Surveys for Aspiring Entrepreneurs

How can surveys help get your start up off the ground?

No one can predict the future, and it can be difficult to determine whether your business idea will work in the real world. There is often a very fine line that divides ideas that are wildly successful with those that are a spectacular failure.

Most smart entrepreneurs will speak to family members, friends, coworkers, and anyone else that they think may be able to give them helpful feedback. However, such a small (and non-objective) sample is very likely not going to be representative of a larger target market, and many start-ups find themselves wondering why their potential customers don’t seem to be as enthusiastic as their mother/best friend/secretary did.

So what is an aspiring entrepreneur to do? Conducting a survey online can help you get in to the minds of your potential target market and find out if your idea is viable.

Here are some tips for researching your business idea with an online survey.

  1. Make sure your questions are extremely specific. Before you start designing your survey, make a list of the insights you are hoping to obtain by sending out this survey.  This will help you create questions that will return the data in a way that is useful.
    For example, let’s say you are trying to determine a price point for your new product. Don’t ask, “Would you be willing to pay a lot for this product?” Every person’s definition of ‘a lot’ can vary, and there is no actionable insight that could be derived from these responses. Instead you can ask, “How much would you be willing to spend on this product?” Make sure to provide a list of specific price ranges as your answer choices (ie, $50-$75, $76-$95) for the respondent to choose from. Don’t try to cover too much at once or you’ll exhaust the respondents; keep your survey narrowly focused.
  2. Include open-ended questions.  Give your respondents a chance to share some of their ideas with you by including at least one open ended question in your survey. For example, “Describe what you are looking for in Product XYZ.” You may be surprised at the insights you can uncover when you give people an open forum for their thoughts.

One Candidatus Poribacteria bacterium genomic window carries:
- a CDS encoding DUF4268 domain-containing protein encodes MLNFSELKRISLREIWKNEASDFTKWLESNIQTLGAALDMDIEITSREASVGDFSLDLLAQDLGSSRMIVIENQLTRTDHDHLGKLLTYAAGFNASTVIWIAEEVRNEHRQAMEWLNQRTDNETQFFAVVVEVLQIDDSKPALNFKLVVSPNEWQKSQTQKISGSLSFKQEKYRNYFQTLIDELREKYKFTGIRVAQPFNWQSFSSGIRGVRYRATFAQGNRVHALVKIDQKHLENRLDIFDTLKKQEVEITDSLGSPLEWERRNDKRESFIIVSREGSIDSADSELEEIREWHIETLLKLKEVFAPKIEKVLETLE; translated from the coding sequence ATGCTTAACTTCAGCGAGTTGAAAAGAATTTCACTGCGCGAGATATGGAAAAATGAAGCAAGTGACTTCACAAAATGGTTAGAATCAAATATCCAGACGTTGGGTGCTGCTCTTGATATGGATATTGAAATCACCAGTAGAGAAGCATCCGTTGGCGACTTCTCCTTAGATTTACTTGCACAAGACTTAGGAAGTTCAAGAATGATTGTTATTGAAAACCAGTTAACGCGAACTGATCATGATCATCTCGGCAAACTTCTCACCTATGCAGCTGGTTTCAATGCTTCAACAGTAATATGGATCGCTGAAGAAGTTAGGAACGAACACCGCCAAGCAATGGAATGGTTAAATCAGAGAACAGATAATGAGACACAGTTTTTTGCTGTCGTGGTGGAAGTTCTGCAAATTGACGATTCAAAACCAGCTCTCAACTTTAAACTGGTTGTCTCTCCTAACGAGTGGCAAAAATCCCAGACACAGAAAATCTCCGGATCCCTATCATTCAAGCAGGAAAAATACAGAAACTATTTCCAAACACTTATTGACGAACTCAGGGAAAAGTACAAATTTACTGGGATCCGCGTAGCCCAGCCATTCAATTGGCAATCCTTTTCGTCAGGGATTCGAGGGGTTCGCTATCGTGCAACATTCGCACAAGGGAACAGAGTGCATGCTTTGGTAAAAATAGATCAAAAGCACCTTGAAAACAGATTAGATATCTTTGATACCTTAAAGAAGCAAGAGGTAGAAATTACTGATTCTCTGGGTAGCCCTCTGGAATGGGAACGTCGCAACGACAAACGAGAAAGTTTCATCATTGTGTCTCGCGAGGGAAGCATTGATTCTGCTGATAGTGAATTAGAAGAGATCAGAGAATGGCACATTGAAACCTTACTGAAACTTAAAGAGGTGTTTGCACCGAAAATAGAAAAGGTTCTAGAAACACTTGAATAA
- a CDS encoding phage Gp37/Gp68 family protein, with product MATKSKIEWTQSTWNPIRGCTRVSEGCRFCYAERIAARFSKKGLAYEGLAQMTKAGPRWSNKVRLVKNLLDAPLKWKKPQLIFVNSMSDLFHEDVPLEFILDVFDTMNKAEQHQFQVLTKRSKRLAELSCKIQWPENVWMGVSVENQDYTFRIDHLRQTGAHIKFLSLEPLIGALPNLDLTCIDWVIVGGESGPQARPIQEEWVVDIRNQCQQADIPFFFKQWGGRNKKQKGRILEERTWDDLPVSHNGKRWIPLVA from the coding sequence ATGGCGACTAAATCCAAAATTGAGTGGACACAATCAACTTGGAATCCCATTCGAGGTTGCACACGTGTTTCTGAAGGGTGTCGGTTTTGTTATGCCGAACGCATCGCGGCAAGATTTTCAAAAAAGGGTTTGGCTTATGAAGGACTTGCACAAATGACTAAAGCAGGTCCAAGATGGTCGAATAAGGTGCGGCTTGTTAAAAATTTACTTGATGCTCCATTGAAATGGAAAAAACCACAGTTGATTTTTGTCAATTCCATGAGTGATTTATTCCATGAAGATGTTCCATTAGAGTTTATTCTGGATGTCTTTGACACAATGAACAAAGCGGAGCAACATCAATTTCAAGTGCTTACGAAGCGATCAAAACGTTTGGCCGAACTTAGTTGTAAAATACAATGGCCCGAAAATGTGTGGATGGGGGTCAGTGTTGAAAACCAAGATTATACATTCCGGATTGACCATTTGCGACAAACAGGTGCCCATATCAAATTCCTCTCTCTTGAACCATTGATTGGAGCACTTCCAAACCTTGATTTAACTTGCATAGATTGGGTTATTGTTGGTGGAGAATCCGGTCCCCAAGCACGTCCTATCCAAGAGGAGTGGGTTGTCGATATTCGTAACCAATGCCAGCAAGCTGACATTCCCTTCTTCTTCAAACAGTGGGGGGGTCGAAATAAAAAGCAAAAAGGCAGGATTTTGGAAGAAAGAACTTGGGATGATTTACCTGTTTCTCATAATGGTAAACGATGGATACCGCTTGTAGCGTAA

3. Collect Demographic Information somewhere in your survey. Demographic information includes gender, age, income, education etc.  This will help you analyze your responses (see below.)
  4. Ask respondents if you can follow up by including a subscription question. For example, “Would you be willing to receive additional surveys regarding this product/service? If so, please provide your contact information below.”
  5. Tailor your survey to individual respondents to keep them engaged and prevent them from rushing through your questions. You can use advanced survey design features such as piping, which inserts prior responses into follow up questions, or page jumping, which skips respondents to specific pages based on their responses, to send each respondent on individualized path through your survey.
  6. Consider buying a sample of respondents. Often, your pool of family of friends will only extend so far. Buying a sample of qualified respondents from a panel company can help you extend the reach of your survey and tap into a much larger market. Panel companies offer specific targeting capabilities, so that you can choose exactly who you want to receive your survey.
  7. Analyze your responses. Once the data comes in, don’t just take it at face value. For example, “55% of my respondents said they would spend $50-$65 on my products, so that must be the perfect price point.”  This may seem simple enough, but you can use filters and cross tab analysis to delve a little deeper into your data by comparing answers across respondents.  You may discover, for example, that 75% of respondents between the ages of 18-25 would only pay $35- $49 for your product. This is an important insight that can prevent you from excluding a large portion of your target market.

Here are some examples of questions you can address with a survey:

–          Is my price point reasonable?

–          What is the demographic this is most interested in my product/service?

–          What factors influence people to purchase this product/service?

–          How frequently do people purchase this product/service?

For more information on using surveys, visit

2 responses to “Surveys for Aspiring Entrepreneurs

  1. Excellent post but I was wondering if you could write a litte
    more on this subject? I’d be very thankful if you could elaborate a little bit more. Appreciate it!

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